Another asylum boat heads for Christmas Island

Debbie Guest; 29/12/09; (3 Items)

More asylum-seekers are on their way to Christmas Island’s overstretched detention facilities after authorities intercepted a boat carrying nine people off Western Australia’s north coast on Boxing Day. The six asylum-seekers and three crew will be transferred by Customs to the Indian Ocean territory where more than 100 asylum-seekers have been forced to sleep in tents. The boat was intercepted by HMAS Maitland around 12.20am on Boxing Day and is the 56th to arrive in Australian waters this year. It brings the total number of asylum-seekers to have entered Australian waters this year to 2600. A further 129 crew members have also arrived. A spokesman for Border Protection Command said it was not yet known what country the nine came from. All nine will undergo security, identity and health checks when they arrive on Christmas Island, which could be as early as today.

See:; Afghans threaten a hunger strike; Simon Kearney; 28/12/09; See:

Land without checkpoints feels free to Tamil refugees

Frah Farouque; 28/12/09

”It feels like freedom, now,” says Sanmugam Sarpatheepan. Around him are the markers of his new life; the modest home in Melbourne’s west is well maintained but has few personal touches, except for a couple of unwashed teacups in the kitchen. Mr Sarpatheepan, 25, and his intellectually impaired housemate, Kanapathippillai Thajaparan, 24, are no ordinary new arrivals: they are the only Sri Lankans off the customs ship Oceanic Viking to have been resettled in Australia after the October stand-off involving 78 asylum seekers. The duo, who are distant relatives, landed at Melbourne Airport on December 20 from Jakarta, but their route here has been tumultuous.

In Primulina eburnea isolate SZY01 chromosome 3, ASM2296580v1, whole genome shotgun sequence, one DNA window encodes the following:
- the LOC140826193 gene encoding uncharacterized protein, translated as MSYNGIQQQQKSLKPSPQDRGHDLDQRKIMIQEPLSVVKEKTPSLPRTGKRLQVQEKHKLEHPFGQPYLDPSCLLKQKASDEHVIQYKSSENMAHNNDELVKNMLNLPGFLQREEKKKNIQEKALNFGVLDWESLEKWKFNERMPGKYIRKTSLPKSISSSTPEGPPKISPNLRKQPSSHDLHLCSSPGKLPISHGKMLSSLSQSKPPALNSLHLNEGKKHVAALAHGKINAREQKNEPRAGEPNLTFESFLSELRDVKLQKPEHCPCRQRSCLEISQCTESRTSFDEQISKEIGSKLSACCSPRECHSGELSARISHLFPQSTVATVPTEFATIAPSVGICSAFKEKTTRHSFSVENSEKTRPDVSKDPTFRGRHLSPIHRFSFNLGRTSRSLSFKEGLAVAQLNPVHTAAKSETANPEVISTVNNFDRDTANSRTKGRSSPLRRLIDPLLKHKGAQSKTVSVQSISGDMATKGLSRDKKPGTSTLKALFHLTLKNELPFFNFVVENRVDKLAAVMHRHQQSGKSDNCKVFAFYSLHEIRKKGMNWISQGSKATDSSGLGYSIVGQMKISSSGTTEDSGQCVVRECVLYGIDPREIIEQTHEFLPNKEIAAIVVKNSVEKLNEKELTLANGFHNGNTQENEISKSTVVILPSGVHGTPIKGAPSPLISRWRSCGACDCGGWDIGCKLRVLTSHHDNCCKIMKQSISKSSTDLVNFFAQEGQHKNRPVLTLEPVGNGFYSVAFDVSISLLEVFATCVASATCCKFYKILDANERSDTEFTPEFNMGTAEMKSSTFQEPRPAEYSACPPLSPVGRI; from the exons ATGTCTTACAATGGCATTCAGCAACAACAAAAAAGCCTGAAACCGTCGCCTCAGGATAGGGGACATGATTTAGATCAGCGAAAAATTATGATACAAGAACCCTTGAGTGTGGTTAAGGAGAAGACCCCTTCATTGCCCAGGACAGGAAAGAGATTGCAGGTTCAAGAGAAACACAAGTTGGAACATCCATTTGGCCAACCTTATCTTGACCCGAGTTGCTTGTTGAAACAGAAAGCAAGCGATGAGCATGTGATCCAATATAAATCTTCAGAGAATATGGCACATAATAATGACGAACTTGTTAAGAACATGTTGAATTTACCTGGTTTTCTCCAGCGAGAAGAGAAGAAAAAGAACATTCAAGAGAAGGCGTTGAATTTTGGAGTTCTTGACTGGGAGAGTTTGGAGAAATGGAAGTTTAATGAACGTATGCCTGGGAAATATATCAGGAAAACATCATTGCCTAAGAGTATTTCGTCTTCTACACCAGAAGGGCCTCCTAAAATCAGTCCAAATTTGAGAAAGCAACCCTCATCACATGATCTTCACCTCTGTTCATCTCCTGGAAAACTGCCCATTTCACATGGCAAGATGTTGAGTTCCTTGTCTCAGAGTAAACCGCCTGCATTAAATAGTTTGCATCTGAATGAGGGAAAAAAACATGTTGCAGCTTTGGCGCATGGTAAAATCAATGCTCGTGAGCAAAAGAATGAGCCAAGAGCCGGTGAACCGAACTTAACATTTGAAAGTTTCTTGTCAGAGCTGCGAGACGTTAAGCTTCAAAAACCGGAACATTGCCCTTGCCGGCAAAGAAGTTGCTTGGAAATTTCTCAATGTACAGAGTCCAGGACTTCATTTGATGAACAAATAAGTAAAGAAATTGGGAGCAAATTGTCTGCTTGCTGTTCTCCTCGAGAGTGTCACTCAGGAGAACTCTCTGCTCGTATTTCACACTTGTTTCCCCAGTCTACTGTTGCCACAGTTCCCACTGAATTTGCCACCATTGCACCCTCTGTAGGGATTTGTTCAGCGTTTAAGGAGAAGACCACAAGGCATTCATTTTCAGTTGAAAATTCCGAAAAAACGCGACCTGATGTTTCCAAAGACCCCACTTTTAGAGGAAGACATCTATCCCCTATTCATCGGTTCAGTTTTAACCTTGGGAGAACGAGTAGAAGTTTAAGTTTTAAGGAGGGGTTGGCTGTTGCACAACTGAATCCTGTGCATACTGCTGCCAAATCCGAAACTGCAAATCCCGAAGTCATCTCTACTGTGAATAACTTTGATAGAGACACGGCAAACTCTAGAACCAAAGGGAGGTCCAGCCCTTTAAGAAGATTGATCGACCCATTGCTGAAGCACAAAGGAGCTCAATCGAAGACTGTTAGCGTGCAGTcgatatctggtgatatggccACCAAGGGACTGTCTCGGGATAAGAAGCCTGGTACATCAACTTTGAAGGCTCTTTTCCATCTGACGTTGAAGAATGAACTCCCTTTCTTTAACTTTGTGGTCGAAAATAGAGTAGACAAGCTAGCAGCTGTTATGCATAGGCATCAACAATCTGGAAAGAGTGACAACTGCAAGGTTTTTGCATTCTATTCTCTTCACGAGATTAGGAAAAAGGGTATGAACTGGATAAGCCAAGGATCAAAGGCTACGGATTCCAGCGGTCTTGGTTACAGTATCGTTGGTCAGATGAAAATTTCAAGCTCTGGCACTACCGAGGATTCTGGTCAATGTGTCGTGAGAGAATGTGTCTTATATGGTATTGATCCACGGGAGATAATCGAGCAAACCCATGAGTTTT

No comfort for Catholic refugees


What is the Catholic Church in Australia doing to secure the spiritual, emotional and physical health of 25 Catholic Tamil asylum-seekers on board a vessel at Merak in Indonesia? They are part of a group of 246 people on a vessel designed to carry 50. They have been stuck on it for three months and are the group that prompted Kevin Rudd’s ill-fated demarche to Indonesia’s President. The asylum-seekers rotting in Merak are victims of Rudd’s failed diplomacy. His response has been to turn his back on them and pretend they do not exist. Tony Abbott and Cardinal George Pell have done the same.  It should not be necessary to single out one group on that boat for attention. But if by doing so it hastens the amelioration of all, then so be it. The Catholics are desperate for pastoral care and on Christmas Eve one of their number, Charles Jacob, the father of three, died for want of medical care. Senior religious and political figures who claim strong commitment and passion for their faith have demonstrated nothing but hypocrisy. Bruce Haigh; Mudgee, NSW

– Has any religious leader in this country spoken out in recent weeks on behalf these Tamils in Indonesia? If religious leaders are only talking piously about Jesus in the manger without looking beyond it to the unheard and unseen cries of people who seek our assistance, then our celebration of Christmas is a sham. Claude Mostowik, Erskineville, NSW